Age4I came to Japan for the first time when my parents moved here for work. I first learned to read, write and speak Japanese before my native language of Thai.
I was educated in Japanese schools from kindergarten to my second year of elementary school, and spent my childhood surrounded by Japanese people.
Age9I began attending an international school in Osaka. The classes there involved more participation compared with those of public schools, and I learned the importance of actively participating in class.
Age11I returned to my native Thailand, where I stayed during the last years of elementary school through to high school.
I was the captain of the volleyball team in high school.
Age18I enrolled in a US university aiming to find employment. There I learned about aggressiveness and teamwork.
After graduating from university, I worked in a US graphic design company.
Age21The advice I received from an American artist inspired me to come back to Japan.
I enhanced my skills at a Japanese language school and design school, and spent three and a half years working in a design company.
Age27I landed my dream job as a package designer with GTDI, where I enjoy rewarding work such as designing packages for the products of leading companies.
Don't be afraid to enjoy a challenge!
First, come to Tokyo; don't be afraid of changes. The world you can see will change significantly when you take concrete action. I have experienced many challenges in my life in Tokyo that I would never have had the chance to experience in Thailand. Learning the Japanese rules and manners may be particularly confusing at first, but they are very important and will have a significant impact on your life. I think that facing challenging circumstances without backing down, as well as enhancing your skills, leads to immeasurable self-growth.
I face challenges every day as a package designer in Tokyo
I am responsible for the graphic design of packaging. As a designer, communication with clients is an essential part of my job. A single package design is completed over the course of a long working relationship with a client starting with the presentation of a proposal, discussions on the design direction, brushing-up of the proposed content and re-proposal to the client, etc. My job requires a wide range of abilities including communication skills in addition to design skills. I endeavor to create designs that my clients can say are "perfect". Leveraging a client's valued product and corporate image as best possible to realize optimal branding is rewarding work. I work hard with a sense of responsibility and passion while being involved with rewarding and challenging projects such as package design for the products of major companies.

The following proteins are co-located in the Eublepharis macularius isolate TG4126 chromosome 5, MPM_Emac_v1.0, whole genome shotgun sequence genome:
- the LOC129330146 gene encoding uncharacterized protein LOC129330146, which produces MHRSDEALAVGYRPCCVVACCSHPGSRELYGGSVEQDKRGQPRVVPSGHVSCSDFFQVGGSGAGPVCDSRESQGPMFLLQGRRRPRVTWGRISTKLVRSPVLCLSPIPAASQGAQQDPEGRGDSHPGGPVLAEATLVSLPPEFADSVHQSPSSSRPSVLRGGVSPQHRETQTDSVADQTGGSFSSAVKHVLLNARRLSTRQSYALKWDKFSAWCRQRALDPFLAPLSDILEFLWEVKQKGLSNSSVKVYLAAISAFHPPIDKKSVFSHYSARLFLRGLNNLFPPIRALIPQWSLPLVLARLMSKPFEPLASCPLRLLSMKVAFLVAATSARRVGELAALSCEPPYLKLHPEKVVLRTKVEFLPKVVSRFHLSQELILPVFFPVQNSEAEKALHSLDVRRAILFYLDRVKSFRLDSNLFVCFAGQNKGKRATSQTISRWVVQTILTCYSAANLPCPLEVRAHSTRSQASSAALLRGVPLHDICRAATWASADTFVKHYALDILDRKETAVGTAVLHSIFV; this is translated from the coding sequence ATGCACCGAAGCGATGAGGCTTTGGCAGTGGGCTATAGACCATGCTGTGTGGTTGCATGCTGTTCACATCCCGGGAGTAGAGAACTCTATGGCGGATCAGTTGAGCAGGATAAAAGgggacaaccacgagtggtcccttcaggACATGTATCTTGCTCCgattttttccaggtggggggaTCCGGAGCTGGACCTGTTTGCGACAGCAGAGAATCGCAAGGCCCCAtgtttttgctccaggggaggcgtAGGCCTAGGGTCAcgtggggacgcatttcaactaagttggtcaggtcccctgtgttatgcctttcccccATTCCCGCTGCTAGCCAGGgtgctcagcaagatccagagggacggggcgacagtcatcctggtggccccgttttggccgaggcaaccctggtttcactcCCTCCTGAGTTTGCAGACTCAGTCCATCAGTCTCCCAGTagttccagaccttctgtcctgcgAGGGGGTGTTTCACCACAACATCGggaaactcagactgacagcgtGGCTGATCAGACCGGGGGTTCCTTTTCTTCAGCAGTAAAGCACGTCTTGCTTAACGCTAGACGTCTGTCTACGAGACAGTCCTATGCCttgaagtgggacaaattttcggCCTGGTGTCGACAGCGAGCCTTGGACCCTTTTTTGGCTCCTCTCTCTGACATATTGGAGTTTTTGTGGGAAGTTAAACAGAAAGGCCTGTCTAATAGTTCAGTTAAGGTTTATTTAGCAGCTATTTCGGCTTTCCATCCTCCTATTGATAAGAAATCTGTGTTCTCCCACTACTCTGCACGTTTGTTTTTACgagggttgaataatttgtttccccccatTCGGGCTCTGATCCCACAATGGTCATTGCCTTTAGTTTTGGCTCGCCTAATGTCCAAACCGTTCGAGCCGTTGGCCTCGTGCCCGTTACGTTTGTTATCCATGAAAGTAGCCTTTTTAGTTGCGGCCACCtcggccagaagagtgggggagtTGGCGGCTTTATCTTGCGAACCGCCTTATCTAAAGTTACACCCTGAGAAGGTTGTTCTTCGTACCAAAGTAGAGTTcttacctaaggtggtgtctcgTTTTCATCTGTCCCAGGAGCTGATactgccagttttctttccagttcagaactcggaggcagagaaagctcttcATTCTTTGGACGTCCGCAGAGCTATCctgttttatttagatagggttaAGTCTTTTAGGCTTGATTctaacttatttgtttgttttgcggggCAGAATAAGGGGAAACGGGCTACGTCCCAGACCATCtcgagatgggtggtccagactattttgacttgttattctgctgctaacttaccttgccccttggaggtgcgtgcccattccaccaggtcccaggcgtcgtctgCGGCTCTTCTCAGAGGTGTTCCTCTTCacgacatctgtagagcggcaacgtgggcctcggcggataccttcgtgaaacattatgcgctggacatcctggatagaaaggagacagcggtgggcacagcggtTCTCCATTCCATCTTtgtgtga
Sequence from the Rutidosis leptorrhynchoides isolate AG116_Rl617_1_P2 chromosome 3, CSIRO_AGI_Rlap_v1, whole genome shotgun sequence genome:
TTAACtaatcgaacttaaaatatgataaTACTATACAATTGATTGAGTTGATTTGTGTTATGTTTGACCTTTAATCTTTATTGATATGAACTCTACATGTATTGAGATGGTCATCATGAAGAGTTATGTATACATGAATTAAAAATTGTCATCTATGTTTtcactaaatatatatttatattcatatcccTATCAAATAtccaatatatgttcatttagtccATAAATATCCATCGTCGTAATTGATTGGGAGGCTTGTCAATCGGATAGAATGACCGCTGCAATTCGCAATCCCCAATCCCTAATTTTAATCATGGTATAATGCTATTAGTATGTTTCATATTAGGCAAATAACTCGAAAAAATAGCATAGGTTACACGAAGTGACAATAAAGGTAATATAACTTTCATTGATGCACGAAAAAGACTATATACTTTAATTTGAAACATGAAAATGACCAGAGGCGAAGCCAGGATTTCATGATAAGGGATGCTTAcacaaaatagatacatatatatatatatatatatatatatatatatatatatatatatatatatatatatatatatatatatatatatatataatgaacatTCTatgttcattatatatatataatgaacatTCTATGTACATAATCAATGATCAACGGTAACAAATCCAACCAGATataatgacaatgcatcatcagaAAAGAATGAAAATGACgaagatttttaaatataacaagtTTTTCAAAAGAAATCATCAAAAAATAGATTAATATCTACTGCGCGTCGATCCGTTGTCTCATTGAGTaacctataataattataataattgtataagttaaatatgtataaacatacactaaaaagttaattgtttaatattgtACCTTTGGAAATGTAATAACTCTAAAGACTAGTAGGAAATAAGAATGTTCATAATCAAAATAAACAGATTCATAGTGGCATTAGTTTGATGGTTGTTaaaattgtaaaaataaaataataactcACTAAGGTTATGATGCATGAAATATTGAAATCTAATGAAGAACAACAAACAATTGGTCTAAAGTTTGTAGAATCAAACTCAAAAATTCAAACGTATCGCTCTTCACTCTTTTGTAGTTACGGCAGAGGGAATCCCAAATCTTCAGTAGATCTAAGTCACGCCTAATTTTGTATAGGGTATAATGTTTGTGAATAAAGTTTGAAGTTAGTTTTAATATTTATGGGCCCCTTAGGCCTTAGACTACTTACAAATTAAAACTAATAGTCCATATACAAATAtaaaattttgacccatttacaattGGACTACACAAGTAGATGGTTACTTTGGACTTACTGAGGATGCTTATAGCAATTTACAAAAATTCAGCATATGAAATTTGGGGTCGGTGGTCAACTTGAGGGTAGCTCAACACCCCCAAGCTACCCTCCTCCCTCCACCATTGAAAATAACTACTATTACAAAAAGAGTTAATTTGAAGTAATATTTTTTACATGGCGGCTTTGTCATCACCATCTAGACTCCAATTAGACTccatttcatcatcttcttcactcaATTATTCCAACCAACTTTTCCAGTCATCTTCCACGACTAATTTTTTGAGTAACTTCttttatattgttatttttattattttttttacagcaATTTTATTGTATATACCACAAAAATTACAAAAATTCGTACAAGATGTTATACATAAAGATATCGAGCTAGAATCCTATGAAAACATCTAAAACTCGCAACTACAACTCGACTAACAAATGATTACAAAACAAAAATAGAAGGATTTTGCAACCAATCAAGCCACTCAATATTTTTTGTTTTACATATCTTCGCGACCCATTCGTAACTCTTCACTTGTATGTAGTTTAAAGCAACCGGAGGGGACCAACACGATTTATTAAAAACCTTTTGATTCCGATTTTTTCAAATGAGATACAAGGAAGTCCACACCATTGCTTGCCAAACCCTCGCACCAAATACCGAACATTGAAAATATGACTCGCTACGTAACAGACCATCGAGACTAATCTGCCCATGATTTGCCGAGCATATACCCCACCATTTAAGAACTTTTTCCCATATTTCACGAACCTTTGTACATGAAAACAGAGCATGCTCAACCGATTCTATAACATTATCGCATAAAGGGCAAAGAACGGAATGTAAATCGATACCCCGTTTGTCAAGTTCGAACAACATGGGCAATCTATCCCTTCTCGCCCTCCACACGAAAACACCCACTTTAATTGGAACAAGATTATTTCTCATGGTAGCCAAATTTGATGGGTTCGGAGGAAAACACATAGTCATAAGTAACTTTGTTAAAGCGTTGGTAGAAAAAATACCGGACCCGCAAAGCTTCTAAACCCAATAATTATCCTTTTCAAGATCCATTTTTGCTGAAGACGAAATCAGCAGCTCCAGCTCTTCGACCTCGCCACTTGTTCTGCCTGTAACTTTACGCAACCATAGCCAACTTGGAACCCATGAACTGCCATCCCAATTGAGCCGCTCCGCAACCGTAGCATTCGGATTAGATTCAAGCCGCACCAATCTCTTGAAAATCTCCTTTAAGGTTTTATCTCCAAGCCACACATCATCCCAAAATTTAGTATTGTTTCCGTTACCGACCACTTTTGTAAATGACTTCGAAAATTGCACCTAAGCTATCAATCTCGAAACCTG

Each challenge I face in Tokyo brings me one step closer to achieving my dream
Every day I spend in Tokyo involved with people of diverse backgrounds is a day of growth and enhanced awareness. Tokyo rapidly changes on a day-to-day basis, and even greater growth can be realized by having a greed towards everything. Every day I work hard together with people with various differing experiences towards my future goals. My career as a designer is important, but I am also aware of the Japanese mindset I learned at an early age. By juggling being strict with myself and having consideration for those around me, I am able to maintain good relationships with my clients, friends and family as well as remain happy myself. My dream is to leverage my experience as a designer in Tokyo and start up a design company in my native Thailand. There are no packaging design companies in Thailand at present, so I look forward to someday being able to take advantage of the experience I have gained in Tokyo together with my awareness of both Japan and Thailand to launch a design business in Thailand.